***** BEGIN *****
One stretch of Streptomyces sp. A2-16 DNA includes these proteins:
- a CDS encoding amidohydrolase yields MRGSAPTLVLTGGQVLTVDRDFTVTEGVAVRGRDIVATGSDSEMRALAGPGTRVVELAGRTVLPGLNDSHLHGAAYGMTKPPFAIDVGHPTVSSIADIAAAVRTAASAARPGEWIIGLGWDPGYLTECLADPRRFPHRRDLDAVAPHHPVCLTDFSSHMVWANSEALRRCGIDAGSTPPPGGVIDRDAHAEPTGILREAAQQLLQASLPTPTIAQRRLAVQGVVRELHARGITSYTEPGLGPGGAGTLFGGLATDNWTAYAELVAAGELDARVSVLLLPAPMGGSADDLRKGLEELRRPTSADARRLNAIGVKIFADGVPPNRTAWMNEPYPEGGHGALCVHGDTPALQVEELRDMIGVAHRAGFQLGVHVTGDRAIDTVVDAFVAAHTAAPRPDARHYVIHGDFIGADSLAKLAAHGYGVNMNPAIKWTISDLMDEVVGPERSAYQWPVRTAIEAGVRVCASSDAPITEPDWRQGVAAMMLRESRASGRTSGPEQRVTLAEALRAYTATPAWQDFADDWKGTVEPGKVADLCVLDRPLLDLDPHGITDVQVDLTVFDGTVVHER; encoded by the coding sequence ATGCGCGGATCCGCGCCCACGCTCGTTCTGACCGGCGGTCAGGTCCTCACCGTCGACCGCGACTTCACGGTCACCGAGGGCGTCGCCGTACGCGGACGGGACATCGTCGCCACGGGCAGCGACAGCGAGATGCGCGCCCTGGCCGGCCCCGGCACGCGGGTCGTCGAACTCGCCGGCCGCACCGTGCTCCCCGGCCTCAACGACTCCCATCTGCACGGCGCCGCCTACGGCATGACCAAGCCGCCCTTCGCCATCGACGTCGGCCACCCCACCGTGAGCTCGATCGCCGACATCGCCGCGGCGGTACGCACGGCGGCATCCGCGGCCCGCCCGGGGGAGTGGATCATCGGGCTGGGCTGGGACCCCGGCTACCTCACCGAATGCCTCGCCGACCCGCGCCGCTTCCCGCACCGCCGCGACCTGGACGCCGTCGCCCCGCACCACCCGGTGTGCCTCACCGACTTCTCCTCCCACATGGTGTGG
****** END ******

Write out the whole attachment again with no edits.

One stretch of Streptomyces sp. A2-16 DNA includes these proteins:
- a CDS encoding amidohydrolase yields MRGSAPTLVLTGGQVLTVDRDFTVTEGVAVRGRDIVATGSDSEMRALAGPGTRVVELAGRTVLPGLNDSHLHGAAYGMTKPPFAIDVGHPTVSSIADIAAAVRTAASAARPGEWIIGLGWDPGYLTECLADPRRFPHRRDLDAVAPHHPVCLTDFSSHMVWANSEALRRCGIDAGSTPPPGGVIDRDAHAEPTGILREAAQQLLQASLPTPTIAQRRLAVQGVVRELHARGITSYTEPGLGPGGAGTLFGGLATDNWTAYAELVAAGELDARVSVLLLPAPMGGSADDLRKGLEELRRPTSADARRLNAIGVKIFADGVPPNRTAWMNEPYPEGGHGALCVHGDTPALQVEELRDMIGVAHRAGFQLGVHVTGDRAIDTVVDAFVAAHTAAPRPDARHYVIHGDFIGADSLAKLAAHGYGVNMNPAIKWTISDLMDEVVGPERSAYQWPVRTAIEAGVRVCASSDAPITEPDWRQGVAAMMLRESRASGRTSGPEQRVTLAEALRAYTATPAWQDFADDWKGTVEPGKVADLCVLDRPLLDLDPHGITDVQVDLTVFDGTVVHER; encoded by the coding sequence ATGCGCGGATCCGCGCCCACGCTCGTTCTGACCGGCGGTCAGGTCCTCACCGTCGACCGCGACTTCACGGTCACCGAGGGCGTCGCCGTACGCGGACGGGACATCGTCGCCACGGGCAGCGACAGCGAGATGCGCGCCCTGGCCGGCCCCGGCACGCGGGTCGTCGAACTCGCCGGCCGCACCGTGCTCCCCGGCCTCAACGACTCCCATCTGCACGGCGCCGCCTACGGCATGACCAAGCCGCCCTTCGCCATCGACGTCGGCCACCCCACCGTGAGCTCGATCGCCGACATCGCCGCGGCGGTACGCACGGCGGCATCCGCGGCCCGCCCGGGGGAGTGGATCATCGGGCTGGGCTGGGACCCCGGCTACCTCACCGAATGCCTCGCCGACCCGCGCCGCTTCCCGCACCGCCGCGACCTGGACGCCGTCGCCCCGCACCACCCGGTGTGCCTCACCGACTTCTCCTCCCACATGGTGTGG